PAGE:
The Eyes on the Prize Civil Rights Reader brings together the most comprehensive anthology of primary sources available, spanning the entire history of the American civil rights movement.
An important volume for students and professionals who wish to grasp the basic nature of the civil rights movement and how it changed America in fundamental ways.” Aldon Morris, Northwestern University
A remarkable collection . . . Indispensable.” William H. Harris, Texas Southern University
About the Author
Martin Luther King, Jr. (January 15, 1929 - April 4, 1968) was a famous leader of the American civil rights movement, a political activist, and a Baptist minister. In 1964, King became the youngest man to be awarded the Nobel Peace Prize for his work as a peacemaker, promoting nonviolence and equal treatment for different races. On April 4, 1968, Dr. King was assassinated in Memphis, Tennessee. In 1977, he was posthumously awarded the Presidential Medal of Freedom by Jimmy Carter. In 1986, Martin Luther King Day was established as a United States holiday. Dr. King often called for personal responsibility in fostering world peace.King's most influential and well-known public address is the "I Have A Dream" speech, delivered on the steps of the Lincoln Memorial in Washington, D.C.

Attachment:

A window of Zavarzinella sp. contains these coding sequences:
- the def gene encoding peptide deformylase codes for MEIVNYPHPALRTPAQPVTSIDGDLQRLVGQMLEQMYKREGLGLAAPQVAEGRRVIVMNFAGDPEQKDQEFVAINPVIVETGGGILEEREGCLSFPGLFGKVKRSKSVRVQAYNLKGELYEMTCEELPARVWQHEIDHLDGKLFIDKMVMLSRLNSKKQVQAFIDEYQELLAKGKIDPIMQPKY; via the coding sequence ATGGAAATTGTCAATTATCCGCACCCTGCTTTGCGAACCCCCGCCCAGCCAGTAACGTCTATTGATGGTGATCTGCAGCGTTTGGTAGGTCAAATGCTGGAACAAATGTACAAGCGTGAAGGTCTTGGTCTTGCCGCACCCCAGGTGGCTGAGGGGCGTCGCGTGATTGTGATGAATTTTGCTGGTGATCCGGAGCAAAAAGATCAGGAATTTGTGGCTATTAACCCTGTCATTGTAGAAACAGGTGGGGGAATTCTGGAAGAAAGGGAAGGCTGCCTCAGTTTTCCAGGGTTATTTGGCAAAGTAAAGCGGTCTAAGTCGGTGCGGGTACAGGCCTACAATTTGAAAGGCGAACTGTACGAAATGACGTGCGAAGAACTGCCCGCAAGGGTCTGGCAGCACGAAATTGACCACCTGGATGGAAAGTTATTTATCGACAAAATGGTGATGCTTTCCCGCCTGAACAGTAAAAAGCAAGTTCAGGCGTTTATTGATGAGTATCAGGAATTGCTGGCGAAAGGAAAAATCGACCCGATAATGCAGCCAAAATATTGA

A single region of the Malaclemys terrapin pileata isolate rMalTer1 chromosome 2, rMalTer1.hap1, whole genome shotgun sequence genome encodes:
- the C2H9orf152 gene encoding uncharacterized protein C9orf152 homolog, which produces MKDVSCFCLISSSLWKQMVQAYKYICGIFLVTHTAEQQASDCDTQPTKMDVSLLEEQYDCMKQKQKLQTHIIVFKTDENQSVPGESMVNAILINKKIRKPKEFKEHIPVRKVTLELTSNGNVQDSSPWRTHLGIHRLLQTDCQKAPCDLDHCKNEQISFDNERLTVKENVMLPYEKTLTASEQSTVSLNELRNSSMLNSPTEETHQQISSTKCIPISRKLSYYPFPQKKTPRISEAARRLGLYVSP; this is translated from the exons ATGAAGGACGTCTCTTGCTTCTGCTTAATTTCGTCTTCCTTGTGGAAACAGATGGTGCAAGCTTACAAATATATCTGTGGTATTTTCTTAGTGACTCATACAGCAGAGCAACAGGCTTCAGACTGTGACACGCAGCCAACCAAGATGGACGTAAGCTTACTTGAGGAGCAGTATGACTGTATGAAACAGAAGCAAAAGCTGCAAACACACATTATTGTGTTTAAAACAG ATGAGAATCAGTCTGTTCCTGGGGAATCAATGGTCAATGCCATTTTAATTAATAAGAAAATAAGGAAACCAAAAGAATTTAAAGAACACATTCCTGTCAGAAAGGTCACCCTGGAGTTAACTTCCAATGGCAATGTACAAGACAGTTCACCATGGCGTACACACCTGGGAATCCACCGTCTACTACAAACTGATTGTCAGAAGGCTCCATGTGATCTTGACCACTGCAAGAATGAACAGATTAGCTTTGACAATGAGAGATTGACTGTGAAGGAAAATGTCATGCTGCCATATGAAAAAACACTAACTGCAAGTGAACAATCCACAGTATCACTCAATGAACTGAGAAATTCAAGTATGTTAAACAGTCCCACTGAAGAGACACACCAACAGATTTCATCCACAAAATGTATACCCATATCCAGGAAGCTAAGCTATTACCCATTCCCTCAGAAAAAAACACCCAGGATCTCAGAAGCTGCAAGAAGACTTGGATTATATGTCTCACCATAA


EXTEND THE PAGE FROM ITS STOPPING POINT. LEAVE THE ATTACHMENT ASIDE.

David J. Garrow is Senior Research Fellow at Homerton College, University of Cambridge. He served as a senior advisor for Eyes on the Prize. the award-winning PBS television history of the American Black freedom struggle, and as editorial advisor for the Library of America's two-volume Reporting Civil Rights (2003). He is a university level professor and regularly contributes to distinguished popular and academic periodicals on such issues as politics, civil rights and history.